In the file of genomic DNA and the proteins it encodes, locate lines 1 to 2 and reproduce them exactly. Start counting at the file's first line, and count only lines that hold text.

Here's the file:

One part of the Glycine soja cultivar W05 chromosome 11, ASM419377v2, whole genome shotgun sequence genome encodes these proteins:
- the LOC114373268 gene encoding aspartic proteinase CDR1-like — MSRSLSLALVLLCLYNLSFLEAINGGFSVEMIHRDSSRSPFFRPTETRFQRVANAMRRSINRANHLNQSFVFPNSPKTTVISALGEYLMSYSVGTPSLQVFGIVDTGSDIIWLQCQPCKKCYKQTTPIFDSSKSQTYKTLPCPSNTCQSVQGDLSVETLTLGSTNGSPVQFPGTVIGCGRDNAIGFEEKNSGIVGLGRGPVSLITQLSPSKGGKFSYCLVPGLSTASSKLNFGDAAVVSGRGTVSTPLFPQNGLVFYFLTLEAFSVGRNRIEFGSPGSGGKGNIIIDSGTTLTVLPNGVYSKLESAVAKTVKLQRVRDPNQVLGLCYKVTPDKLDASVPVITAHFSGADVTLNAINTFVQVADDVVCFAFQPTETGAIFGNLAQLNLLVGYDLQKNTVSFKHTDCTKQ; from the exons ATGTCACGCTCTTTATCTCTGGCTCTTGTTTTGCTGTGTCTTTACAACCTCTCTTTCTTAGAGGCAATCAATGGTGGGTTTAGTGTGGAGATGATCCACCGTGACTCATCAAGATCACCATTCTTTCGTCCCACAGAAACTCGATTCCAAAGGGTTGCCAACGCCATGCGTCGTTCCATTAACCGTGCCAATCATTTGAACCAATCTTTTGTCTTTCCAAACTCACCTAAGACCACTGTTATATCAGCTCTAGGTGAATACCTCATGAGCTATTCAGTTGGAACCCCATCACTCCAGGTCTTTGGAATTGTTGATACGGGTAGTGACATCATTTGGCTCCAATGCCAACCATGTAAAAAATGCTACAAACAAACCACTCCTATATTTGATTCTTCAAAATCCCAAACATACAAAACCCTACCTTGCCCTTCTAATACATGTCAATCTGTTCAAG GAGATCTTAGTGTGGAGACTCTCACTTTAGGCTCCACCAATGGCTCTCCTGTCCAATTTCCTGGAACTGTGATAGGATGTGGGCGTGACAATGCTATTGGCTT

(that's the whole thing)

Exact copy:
One part of the Glycine soja cultivar W05 chromosome 11, ASM419377v2, whole genome shotgun sequence genome encodes these proteins:
- the LOC114373268 gene encoding aspartic proteinase CDR1-like — MSRSLSLALVLLCLYNLSFLEAINGGFSVEMIHRDSSRSPFFRPTETRFQRVANAMRRSINRANHLNQSFVFPNSPKTTVISALGEYLMSYSVGTPSLQVFGIVDTGSDIIWLQCQPCKKCYKQTTPIFDSSKSQTYKTLPCPSNTCQSVQGDLSVETLTLGSTNGSPVQFPGTVIGCGRDNAIGFEEKNSGIVGLGRGPVSLITQLSPSKGGKFSYCLVPGLSTASSKLNFGDAAVVSGRGTVSTPLFPQNGLVFYFLTLEAFSVGRNRIEFGSPGSGGKGNIIIDSGTTLTVLPNGVYSKLESAVAKTVKLQRVRDPNQVLGLCYKVTPDKLDASVPVITAHFSGADVTLNAINTFVQVADDVVCFAFQPTETGAIFGNLAQLNLLVGYDLQKNTVSFKHTDCTKQ; from the exons ATGTCACGCTCTTTATCTCTGGCTCTTGTTTTGCTGTGTCTTTACAACCTCTCTTTCTTAGAGGCAATCAATGGTGGGTTTAGTGTGGAGATGATCCACCGTGACTCATCAAGATCACCATTCTTTCGTCCCACAGAAACTCGATTCCAAAGGGTTGCCAACGCCATGCGTCGTTCCATTAACCGTGCCAATCATTTGAACCAATCTTTTGTCTTTCCAAACTCACCTAAGACCACTGTTATATCAGCTCTAGGTGAATACCTCATGAGCTATTCAGTTGGAACCCCATCACTCCAGGTCTTTGGAATTGTTGATACGGGTAGTGACATCATTTGGCTCCAATGCCAACCATGTAAAAAATGCTACAAACAAACCACTCCTATATTTGATTCTTCAAAATCCCAAACATACAAAACCCTACCTTGCCCTTCTAATACATGTCAATCTGTTCAAG GAGATCTTAGTGTGGAGACTCTCACTTTAGGCTCCACCAATGGCTCTCCTGTCCAATTTCCTGGAACTGTGATAGGATGTGGGCGTGACAATGCTATTGGCTT